edited January 6
    @collegemom3717 Unless you’re talking about paralegals, that’s totally false. Junior associates are lawyers.
    edited January 6
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  • PublisherPublisher 7977 replies82 threadsRegistered User Senior Member
    edited January 6
    I am familiar with some of the elite DC firms & their hiring practices.

    They do recruit & hire recent graduates of prestigious colleges & universities as paralegals. All are asked for a two year non-binding commitment. They are called paralegals as labeling them as "junior associates" could be seen as a serious violation of bar rules--even DC bar rules. Many rarely have contact with the firm's associates or partners as the head of the paralegal division assigns & monitors their work.

    I do know personally of a Princeton University graduate who was hired as an assistant at an elite DC law firm. His pay was lower than the paralegals & his job less demanding, but he worked with a specific attorney (as a favor to the student's family) & did routine administrative tasks.

    Your experience is interesting. It seems clear to me that we have exposure to two different "types" of DC law firms.

    Thank you for sharing & for your response.
    edited January 6
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  • collegemom3717collegemom3717 6712 replies57 threadsRegistered User Senior Member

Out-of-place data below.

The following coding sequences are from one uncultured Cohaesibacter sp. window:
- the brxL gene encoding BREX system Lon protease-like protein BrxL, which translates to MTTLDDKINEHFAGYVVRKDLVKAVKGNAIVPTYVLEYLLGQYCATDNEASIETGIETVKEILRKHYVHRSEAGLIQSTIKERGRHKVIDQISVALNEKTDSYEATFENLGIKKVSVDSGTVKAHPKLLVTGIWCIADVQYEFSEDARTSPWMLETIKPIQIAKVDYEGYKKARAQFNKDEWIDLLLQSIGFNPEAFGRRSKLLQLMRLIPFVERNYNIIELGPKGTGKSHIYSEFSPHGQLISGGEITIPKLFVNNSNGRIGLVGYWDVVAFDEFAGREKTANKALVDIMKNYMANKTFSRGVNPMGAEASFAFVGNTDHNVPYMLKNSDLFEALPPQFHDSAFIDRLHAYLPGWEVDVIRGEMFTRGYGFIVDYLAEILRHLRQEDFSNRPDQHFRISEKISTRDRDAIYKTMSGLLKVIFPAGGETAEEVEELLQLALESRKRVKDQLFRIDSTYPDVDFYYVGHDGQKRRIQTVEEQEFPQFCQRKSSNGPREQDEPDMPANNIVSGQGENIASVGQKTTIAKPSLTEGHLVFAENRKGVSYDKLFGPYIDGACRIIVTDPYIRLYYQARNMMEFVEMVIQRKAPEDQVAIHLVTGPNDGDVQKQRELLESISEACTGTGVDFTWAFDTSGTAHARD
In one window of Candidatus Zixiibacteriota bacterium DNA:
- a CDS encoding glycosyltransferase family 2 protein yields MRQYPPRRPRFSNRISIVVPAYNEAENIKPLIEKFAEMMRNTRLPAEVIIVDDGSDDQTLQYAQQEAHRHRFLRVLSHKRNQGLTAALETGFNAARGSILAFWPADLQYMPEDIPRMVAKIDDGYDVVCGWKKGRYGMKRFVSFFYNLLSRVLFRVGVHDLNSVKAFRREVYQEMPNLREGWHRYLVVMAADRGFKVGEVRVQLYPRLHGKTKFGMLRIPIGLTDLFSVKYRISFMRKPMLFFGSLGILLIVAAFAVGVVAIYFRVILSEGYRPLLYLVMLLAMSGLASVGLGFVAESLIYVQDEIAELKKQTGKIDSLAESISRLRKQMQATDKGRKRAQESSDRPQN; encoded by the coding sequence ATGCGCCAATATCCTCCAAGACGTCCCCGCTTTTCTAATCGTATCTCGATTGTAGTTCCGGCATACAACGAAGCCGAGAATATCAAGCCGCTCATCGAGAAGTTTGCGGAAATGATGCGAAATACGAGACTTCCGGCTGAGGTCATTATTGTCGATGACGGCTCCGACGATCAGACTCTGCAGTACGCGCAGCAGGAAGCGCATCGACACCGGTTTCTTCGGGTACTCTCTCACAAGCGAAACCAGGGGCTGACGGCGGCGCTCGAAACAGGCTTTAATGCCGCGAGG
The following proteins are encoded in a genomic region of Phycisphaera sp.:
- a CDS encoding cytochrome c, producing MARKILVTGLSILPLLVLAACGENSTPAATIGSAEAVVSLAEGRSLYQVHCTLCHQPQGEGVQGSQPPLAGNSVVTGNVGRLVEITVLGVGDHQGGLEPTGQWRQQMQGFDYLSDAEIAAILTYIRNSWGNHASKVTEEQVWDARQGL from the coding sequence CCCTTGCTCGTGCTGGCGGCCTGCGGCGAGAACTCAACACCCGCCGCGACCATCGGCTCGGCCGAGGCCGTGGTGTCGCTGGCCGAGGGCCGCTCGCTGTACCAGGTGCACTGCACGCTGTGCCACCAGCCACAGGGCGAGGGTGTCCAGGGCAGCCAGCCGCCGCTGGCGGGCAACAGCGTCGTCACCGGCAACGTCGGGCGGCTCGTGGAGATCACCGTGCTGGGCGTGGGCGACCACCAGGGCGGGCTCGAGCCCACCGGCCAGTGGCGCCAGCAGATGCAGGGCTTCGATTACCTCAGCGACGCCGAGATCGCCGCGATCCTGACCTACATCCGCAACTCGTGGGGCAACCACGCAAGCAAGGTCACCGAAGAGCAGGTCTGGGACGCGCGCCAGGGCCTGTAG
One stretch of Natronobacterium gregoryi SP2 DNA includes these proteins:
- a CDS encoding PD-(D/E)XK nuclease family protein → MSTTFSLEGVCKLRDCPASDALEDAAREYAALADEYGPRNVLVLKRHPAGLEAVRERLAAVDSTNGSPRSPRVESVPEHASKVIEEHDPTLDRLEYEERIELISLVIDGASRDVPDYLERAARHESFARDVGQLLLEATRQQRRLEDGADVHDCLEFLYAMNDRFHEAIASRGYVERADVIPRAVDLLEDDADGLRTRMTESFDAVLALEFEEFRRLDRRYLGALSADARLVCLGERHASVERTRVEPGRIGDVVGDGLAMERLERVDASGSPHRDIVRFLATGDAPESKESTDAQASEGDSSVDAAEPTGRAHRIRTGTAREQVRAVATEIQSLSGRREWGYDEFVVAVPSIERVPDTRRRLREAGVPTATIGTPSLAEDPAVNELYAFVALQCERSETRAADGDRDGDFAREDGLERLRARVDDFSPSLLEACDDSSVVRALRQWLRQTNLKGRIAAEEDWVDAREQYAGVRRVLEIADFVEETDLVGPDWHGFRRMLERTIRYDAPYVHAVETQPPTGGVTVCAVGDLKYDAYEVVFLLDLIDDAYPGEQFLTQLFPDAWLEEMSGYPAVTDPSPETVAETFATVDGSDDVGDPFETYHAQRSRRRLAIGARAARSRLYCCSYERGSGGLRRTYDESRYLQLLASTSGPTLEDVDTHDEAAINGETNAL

I wasn’t sure what they are called & was too lazy to ping one of them to ask which why I tried to qualify it in my post - sorry if I was confusing or misleading. I was surprised by it, which is why I shared it with the OP: the ones that I know who are doing it right now are from schools 1-3 prestige rings down from Princeton. The system seems like nearly a pipeline, and the kids say that they are doing work that seems appropriate- ie, they aren’t leading meetings but they aren’t doing raw admin work either. Sounds like a lot of researching/finding stuff.
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  • PublisherPublisher 7977 replies82 threadsRegistered User Senior Member
    Small firms do whatever they want. It can be okay so long as the students do not meet with clients, and do not sign any papers or documents. And do not violate any other DC or other jurisdictions bar rules (Ethics cases can be very complex.)

    In one or two states--Vermont is the one with which I know for certain--students can sit for the Vermont state bar without going to law school if they serve an apprenticeship for several years under a member of the Vermont State Bar. Of course, this may have changed with the introduction of the UBE--but I do not know for sure.
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  • lostaccountlostaccount 5330 replies90 threadsRegistered User Senior Member
    My understanding from coming from a family of all lawyers is that you should go to the most highly rated law school you can get into-without consideration of other aspects of the school. And that the LSATS and GPA determine what that will be. The difference between going to to a highly ranked law school and some other law school is marked. Unlike with college, the rank of the law school really does matter forever after. If a student attends a top school, they will do well regardless of where in the class rankings the student ends up falling-top of class or middle (not sure about very bottom). True a student who goes to a mediocre law school can do well-if they are ranked #1 or #2 in their class but it falls off quickly after that. For law school, loans make more sense than they do for college because those graduating from top ranked law schools make very good salaries-and can pay loans off quickly.